Who created it? Specialists from the Siberian Federal University (SFU). They developed a new transporter molecule with ‘beacons’. What for? To visualize the targeted delivery of drugs. That is the purpose of creating a “firefly” molecule.
The proposed substance is hypoallergenic, boosts immunity, has low toxicity and possesses other useful qualities. Where did you publish the results? In the journal Bulletin of the Russian Academy of Sciences: Physics.
Drugs with light
These are biologically compatible polymers. On their own they are not capable of producing fluorescence, in other words, glowing. But transforming them into fluorescent polymers makes it possible to create tools for their visualization. This could be done in various biomedical systems.
Such connections could serve as a vehicle for introducing drugs into the organism. Or as a sensor sensitive to temperature or acid-alkaline balance of the environment.
Manufacturing them requires a lot of attention. There is the possibility of overloading the functional molecule, which must transport the active drug, with luminous ‘beacons’. This is why they must be hypoallergenic and not very toxic, the researchers stress.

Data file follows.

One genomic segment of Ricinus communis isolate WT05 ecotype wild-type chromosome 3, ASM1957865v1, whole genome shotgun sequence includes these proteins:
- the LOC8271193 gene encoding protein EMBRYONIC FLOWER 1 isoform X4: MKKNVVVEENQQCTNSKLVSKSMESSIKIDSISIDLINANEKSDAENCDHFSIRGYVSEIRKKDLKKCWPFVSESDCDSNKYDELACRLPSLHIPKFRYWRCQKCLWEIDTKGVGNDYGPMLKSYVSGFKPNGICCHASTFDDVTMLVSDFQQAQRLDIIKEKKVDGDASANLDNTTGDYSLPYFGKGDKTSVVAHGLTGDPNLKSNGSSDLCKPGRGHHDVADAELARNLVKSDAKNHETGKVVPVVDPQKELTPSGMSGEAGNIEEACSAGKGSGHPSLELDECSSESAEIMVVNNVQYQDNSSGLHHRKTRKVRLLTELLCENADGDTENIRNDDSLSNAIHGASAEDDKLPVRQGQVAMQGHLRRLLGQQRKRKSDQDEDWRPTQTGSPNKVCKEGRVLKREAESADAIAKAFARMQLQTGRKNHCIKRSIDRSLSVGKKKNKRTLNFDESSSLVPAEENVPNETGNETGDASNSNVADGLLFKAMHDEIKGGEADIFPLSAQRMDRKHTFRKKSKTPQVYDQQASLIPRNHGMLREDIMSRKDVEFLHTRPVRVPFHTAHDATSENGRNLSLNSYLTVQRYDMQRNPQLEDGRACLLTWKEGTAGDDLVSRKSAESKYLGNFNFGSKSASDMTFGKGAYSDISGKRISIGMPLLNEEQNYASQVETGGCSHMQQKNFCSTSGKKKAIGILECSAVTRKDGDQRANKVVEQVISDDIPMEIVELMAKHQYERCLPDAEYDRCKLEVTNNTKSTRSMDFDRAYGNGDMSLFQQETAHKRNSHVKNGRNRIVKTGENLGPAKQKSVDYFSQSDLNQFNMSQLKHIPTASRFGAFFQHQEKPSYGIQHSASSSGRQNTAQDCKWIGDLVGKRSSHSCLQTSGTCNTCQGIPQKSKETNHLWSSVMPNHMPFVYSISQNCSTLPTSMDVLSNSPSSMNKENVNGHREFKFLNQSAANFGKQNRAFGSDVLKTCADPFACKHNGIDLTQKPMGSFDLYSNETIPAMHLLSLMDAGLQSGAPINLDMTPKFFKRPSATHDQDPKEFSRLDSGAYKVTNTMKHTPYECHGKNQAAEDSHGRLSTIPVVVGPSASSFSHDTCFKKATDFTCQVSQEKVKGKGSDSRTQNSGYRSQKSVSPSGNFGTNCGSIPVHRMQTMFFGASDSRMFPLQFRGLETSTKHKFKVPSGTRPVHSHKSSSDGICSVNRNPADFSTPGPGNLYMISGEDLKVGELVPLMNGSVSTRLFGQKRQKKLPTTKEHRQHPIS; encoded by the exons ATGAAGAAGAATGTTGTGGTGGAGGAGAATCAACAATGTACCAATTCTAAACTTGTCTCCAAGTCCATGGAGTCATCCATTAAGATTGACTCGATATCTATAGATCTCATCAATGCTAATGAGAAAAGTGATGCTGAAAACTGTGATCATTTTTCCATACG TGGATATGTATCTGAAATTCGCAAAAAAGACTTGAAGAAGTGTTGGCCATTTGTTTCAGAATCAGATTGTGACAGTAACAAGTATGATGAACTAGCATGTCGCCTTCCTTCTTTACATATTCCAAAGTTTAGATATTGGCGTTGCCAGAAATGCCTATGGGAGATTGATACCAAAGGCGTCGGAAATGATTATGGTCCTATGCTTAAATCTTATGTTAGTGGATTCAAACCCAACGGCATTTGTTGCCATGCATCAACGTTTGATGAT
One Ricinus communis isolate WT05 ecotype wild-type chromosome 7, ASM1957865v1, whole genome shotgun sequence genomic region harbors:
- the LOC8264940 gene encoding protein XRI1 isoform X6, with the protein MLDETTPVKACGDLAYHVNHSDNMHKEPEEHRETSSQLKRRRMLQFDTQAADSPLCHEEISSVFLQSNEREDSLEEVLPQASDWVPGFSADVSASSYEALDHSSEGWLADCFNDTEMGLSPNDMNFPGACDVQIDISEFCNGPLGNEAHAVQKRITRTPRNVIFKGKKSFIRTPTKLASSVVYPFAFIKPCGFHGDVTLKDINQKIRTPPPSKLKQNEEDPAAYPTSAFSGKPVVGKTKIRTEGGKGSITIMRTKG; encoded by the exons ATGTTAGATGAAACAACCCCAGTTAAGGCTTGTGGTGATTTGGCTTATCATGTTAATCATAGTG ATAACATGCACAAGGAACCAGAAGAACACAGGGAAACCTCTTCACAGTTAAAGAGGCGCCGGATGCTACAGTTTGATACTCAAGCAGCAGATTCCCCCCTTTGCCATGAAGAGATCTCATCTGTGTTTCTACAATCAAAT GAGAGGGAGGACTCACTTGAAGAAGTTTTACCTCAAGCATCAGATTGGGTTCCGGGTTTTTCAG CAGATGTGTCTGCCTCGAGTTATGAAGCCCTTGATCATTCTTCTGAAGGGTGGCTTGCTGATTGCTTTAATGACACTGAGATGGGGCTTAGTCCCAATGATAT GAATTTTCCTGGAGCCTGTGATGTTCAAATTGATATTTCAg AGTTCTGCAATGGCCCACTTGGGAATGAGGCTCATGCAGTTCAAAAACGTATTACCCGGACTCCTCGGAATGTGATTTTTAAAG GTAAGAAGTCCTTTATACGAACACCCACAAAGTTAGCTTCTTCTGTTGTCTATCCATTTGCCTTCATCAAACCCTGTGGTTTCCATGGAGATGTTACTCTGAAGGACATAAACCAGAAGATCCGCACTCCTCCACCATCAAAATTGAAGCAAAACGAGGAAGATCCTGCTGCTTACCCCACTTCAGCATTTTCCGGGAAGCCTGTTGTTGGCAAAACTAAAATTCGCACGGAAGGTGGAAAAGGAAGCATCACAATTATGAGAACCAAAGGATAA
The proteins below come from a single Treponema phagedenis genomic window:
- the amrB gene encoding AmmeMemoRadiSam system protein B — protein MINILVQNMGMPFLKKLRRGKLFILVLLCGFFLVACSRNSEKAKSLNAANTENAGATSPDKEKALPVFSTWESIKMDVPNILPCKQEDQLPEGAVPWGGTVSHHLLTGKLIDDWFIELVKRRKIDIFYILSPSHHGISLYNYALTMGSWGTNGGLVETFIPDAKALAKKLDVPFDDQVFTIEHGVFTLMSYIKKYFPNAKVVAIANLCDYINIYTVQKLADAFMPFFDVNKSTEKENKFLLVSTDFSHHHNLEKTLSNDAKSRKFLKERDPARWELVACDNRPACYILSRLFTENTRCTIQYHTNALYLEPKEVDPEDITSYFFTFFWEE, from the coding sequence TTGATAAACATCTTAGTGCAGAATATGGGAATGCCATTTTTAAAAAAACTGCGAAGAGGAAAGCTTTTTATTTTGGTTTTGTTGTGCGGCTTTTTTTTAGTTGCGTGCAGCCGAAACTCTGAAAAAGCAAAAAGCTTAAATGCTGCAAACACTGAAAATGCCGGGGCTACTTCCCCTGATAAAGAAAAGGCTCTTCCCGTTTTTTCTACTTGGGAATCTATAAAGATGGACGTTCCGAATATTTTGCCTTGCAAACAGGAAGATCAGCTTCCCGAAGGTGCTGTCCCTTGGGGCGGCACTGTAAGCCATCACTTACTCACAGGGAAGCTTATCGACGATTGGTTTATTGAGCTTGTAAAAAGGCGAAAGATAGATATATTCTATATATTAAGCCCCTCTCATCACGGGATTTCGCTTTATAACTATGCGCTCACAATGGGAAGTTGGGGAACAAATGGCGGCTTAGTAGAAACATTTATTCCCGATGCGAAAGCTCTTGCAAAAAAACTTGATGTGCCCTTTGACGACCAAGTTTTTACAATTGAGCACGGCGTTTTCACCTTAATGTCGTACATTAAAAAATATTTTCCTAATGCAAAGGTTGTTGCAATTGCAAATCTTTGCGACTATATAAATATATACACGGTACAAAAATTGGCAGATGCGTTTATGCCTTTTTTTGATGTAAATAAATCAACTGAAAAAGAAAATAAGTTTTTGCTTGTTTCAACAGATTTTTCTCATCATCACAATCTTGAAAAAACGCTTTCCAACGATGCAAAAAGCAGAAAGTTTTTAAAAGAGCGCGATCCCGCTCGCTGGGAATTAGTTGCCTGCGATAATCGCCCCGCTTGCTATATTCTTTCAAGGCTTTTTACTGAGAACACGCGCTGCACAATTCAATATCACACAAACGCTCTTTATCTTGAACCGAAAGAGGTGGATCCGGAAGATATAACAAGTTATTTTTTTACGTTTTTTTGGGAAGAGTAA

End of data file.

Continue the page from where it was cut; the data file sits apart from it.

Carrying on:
The Siberian Federal University team proposed arabinogalactan as a base.What is that? A natural water-soluble polysaccharide derived from Siberian larch. It would be the basis of the luminescent polymer. This substance penetrates well behind the membranes of living cells. It has a beneficial effect on the immune system and possesses other beneficial properties.
“We chemically bind luminescent molecules by labeling approximately one out of every hundred monomeric bonds in the polymer with them. Thus, most of the functional groups of the molecule remain unbound to the dye. It is possible to ‘plant’ drugs and other substances on them.” This was explained by Ekaterina Parfénova, SFU research engineer and graduate student.
The water-soluble complex combinations produced can be used to create more complex systems. The creation of a “firefly” molecule can be done in several ways.
“It turned out that a luminous dye can be ‘stitched’ to a polymer using various intermolecular mechanisms. This will be very useful in fundamental fluorescence research,” said Evguenia Slusariova. She is a professor in the Basic Department of Photonics and Laser Technologies at SFU.